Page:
Skip to content
GO TO bet365 Sports
  1. Golf
  2. Ryder Cup

Ryder Cup Icons: Seve Ballesteros

Sport, at no matter what level, is only interesting when it’s competitive. 

And by the late 1970s, the Ryder Cup was not competitive. 

Prior to the Second World War, the United States held a 4-2 lead in the six editions. After the Second World War, the United States won 11 of the next 13, famously tying one in 1969 thanks to Jack Nicklaus’s concession.

It had become an event people didn’t really care about.

But in 1979, players from continental Europe joined. There was limited involvement initially, with Europe losing 17-11 in West Virginia, before Europe’s star player, Severiano Ballesteros, was omitted from the 1981 team as a result of a falling out with the European Tour as Europe lost 18.5-9.5.

Ballesteros was back for 1983, and things began to change.

While some of the contests on this side of the Atlantic had been close, stateside Ryder Cups were typically washouts. 

But in 1983, partly thanks to Ballesteros’s 2.5 points in the first two days, Europe went into Sunday tied 8-8.

Tony Jacklin’s men would come up agonisingly short with the matches going right down to the wire as the Americans won 14.5-13.5. 

But Europe were coming.

In 1985, with four Spaniards and a German on the side, America’s dominance of the Ryder Cup was in jeopardy.

Seve, partnering compatriot Manuel Pinero, won three of the four matches prior to Sunday’s singles, where this time, Europe would hold a 9-7 lead.

The typically brilliant individuals on the US team were found wanting. Europe won seven of the 12 singles, and though Ballesteros wasn’t one, halving his match with Tom Kite, Europe won the Ryder Cup for the first time, beating Team USA 16.5-11.5.

After finally winning the Ryder Cup, the challenge was for Europe to do it on American soil – and Ballesteros would have a new partner.

21-year-old Jose Maria Olazabal was a captain’s pick, and would play all four matches with Ballesteros, winning the first three as Europe built a near-unassailable 10.5-5.5 lead going into Sunday.

The US fought back gamely, but it was Ballesteros himself who got Europe to 14.5 points.

Across the next six Ryder Cups, no team would get past 15 points. The teams had finally been balanced out and the Ryder Cup was competitive again – perhaps overly so. 

In 1989, the trusty partnership of Ballesteros and Olazabal combined again for 3.5 points from four matches, but it was in Sunday’s singles where Ballesteros was involved in controversy for the first – but by no means last – time.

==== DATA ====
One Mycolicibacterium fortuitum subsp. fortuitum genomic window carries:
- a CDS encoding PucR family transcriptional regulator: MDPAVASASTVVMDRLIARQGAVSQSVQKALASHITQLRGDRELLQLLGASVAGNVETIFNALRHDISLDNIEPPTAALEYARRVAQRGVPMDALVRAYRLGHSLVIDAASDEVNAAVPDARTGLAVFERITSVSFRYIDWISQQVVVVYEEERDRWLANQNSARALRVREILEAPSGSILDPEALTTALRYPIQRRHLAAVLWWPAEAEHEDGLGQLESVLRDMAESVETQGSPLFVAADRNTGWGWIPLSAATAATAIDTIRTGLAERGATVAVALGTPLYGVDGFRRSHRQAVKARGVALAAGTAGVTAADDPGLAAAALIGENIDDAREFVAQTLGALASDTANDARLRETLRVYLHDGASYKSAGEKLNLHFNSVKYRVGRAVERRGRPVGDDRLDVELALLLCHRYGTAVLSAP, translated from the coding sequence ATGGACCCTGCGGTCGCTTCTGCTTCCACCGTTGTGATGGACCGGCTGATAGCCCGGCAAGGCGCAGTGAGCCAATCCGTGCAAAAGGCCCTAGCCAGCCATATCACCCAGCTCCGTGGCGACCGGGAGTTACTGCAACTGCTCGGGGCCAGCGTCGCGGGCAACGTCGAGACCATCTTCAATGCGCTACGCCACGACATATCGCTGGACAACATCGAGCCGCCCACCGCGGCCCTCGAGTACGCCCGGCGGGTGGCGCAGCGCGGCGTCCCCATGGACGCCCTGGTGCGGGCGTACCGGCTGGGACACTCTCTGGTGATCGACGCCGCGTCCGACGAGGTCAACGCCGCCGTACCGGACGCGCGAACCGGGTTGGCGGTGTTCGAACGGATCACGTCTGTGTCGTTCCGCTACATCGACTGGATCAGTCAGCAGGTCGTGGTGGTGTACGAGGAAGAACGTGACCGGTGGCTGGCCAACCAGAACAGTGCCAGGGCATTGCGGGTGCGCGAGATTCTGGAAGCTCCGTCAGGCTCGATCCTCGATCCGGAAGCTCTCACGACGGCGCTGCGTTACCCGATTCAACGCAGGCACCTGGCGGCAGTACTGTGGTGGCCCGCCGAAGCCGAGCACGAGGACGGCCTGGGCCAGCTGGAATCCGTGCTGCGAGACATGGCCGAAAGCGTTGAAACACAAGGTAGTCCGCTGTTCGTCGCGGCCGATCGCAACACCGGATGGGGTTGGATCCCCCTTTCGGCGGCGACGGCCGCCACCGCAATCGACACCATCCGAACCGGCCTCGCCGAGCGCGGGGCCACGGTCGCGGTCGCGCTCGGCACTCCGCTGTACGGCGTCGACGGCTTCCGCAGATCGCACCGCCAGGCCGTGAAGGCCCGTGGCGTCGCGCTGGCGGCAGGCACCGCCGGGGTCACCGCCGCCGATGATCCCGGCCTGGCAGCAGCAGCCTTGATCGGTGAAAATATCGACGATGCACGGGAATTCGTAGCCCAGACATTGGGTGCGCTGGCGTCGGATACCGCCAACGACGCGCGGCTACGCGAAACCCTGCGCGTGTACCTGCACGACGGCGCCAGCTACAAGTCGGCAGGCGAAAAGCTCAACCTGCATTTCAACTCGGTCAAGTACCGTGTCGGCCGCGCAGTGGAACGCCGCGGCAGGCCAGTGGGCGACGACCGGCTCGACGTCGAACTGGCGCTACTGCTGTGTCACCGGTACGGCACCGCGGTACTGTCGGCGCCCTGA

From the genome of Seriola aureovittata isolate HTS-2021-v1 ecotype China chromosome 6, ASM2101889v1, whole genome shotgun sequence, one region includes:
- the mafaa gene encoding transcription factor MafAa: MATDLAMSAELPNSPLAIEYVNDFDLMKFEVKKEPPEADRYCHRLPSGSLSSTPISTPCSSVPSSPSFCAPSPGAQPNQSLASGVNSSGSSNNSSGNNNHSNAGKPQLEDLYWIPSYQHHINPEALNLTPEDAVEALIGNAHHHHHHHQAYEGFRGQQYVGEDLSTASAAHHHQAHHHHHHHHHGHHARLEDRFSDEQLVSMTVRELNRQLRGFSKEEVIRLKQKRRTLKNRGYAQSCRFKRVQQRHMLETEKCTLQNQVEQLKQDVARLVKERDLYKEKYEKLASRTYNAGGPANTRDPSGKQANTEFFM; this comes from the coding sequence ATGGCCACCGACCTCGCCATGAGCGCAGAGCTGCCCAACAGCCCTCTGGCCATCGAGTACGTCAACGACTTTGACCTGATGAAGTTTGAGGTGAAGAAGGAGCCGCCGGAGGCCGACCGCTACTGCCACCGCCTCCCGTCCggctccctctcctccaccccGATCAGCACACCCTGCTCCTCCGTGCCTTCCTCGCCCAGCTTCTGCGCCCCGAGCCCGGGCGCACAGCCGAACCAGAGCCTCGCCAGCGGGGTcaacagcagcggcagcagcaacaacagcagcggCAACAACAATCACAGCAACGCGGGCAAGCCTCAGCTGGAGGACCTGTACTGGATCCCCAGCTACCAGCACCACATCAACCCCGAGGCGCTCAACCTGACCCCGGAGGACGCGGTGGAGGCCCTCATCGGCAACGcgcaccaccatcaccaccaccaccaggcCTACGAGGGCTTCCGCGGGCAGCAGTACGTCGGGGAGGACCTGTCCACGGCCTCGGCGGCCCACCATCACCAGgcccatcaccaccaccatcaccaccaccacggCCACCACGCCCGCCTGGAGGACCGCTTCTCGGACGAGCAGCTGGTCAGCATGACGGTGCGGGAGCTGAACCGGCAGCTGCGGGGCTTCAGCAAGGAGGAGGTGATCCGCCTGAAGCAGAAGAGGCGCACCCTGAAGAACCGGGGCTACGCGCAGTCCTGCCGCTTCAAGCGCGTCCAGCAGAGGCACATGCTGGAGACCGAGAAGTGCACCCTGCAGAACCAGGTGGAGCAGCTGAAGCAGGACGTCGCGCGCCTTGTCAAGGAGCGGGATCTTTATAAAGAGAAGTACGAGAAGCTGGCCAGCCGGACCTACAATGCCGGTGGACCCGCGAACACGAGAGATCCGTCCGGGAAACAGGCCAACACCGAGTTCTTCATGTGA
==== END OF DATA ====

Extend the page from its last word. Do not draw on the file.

Going out first for Europe against USA’s Paul Azinger, Ballesteros asked to change his ball on the second green, noticing a scuff. Azinger refused, with the match referee siding with the American. Ballesteros put it to his opponent: “Is this the way you want to play today?”

Seve would then contest what he perceived to be a favourable drop for Azinger on the 18th.

Azinger – and the USA – won on Sunday, but it was only good enough for a 14-14 tie, meaning Europe retained the cup.

But in 1991, things ramped up a notch further. After a rather unfriendly welcome and hostile tactics, Seve and Ollie would face off against Azinger and Chip Beck. 

A local rule enforced for the competition stated that only one ball was allowed to be used per round, and after the Spaniards spotted the Americans changing their ball on more than one occasion, a referee was called in. Azinger denied any wrongdoing until it was pointed out it was too late for any punishment to be enforced, at which point, Azinger held his hands up, but insisted they weren’t trying to cheat.

Ballesteros quickly shot back that they didn’t say they were cheating, and that cheating and breaking the rules are two different things.

Azinger, sensing underhanded tactics on the part of the Europeans, muttered to Ballesteros’s caddie Billy Foster ‘nice try’. When Foster informed his boss of the remark, the red mist descended.

Ballesteros, with Olazabal, played incredible golf to win five of the last eight holes and win 2&1.

Seve and Ollie would take 3.5 points again, and while Ballesteros won his singles match, the Americans edging out the Europeans after Langer’s missed par putt on the 18th.

By 1993, Ballesteros’s powers were on the wane; he’d not won a major in five years and needed a captain’s pick to make the team.